While some of Lysa's experiences that she shares in the book are not events that happened to me and almost seemed light compared to my own, the perspective we need to have during any rejection is the same. I have felt all the feelings that she has felt, being hurt and rejected in different ways. Lysa helps us change how we think and act when in those situations, feeling filled with God's love and knowing it is enough.

I won't share all of my notes with you, even though it's really hard not to. I'm sure things that touched me because of my experiences would not necessarily be what affects you the most. You should read the book. It's a quick read. I read it in one day. Many libraries have a copy. I'd love for you to come back and comment what you thought about it after you do.

Lysa talks about how much the rejection hurts in the moment, but also about how it affects us in our lives and in new relationships. "Today's rejections, big or subtle, are like stealth bombs that zing straight to my core, locating hurts from my past and making them agonizingly present all over again."

We let the words others say and the words we think they're thinking about us become our own negative self-talk. I know there are messages that I struggle to get out of my head. "Rejection isn't just an emotion we feel. It's a message that's sent to the core of who we are, causing us to believe lies about ourselves, others, and God. We connect an event from today to something harsh someone once said. That person's line becomes a label. The label becomes a lie. And the lie becomes a liability in how we think about ourselves and interact in every future relationship."

Stability is one thing that I have wanted in my life and want to give to my children. In many ways, that stability has eluded me, but my Father in Heaven is always there, wherever I am, in whatever circumstance. I know His expectations and promises do not change. "We're all desperate to anchor our souls to something we can trust won't change.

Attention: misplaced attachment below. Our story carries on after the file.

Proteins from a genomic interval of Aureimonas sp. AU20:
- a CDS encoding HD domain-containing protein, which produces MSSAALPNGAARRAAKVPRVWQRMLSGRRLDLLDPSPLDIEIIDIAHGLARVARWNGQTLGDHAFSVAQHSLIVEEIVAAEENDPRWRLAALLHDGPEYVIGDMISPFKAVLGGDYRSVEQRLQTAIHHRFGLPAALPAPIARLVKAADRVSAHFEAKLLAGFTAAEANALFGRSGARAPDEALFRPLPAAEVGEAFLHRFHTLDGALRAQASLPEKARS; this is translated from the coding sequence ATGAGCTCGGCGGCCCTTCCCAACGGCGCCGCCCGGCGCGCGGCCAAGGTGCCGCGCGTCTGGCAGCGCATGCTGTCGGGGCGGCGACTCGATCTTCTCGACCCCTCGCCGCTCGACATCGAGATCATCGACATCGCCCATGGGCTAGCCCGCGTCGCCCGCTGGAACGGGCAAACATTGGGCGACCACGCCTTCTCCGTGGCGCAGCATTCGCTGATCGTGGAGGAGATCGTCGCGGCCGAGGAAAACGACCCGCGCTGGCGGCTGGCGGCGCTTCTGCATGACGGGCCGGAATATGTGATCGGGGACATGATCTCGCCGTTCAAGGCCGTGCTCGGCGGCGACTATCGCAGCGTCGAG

"...When my identity is tied to circumstances I become extremely insecure because circumstances are unpredictable and ever-changing.

"I was created by God, who formed me because He so much loved the very thought of me. When I was nothing, He saw something and declared it good. Very good. And very loved.

"Therefore, I can bring the atmosphere of love into every situation I face. I don't have to wait for it, hope for it, or try to earn it. I simply bring the love I want. Then I'm not so tempted to flirt with the world, hoping for approval, because I have the real thing with God."

Sometimes we feel like we have to earn love by our actions, and sometimes we are told that straight out. Either way, it is wrong. That is not love and will not turn into love.  We must learn to feel God's love and to love ourselves.

Lysa shares the story of a time that she was left at a table alone in a crowded room and she felt very alone. Then she said a thought popped into her head, "You aren't set aside, Lysa. You are set apart... To be set aside is to be rejected... To be set apart is to be given an assignment that requires preparation." We can all take a look and see how our Heavenly Father can use our trials, even those rejections by people, to make us better people and to prepare us for a future where we will need to be strong and have a sure faith.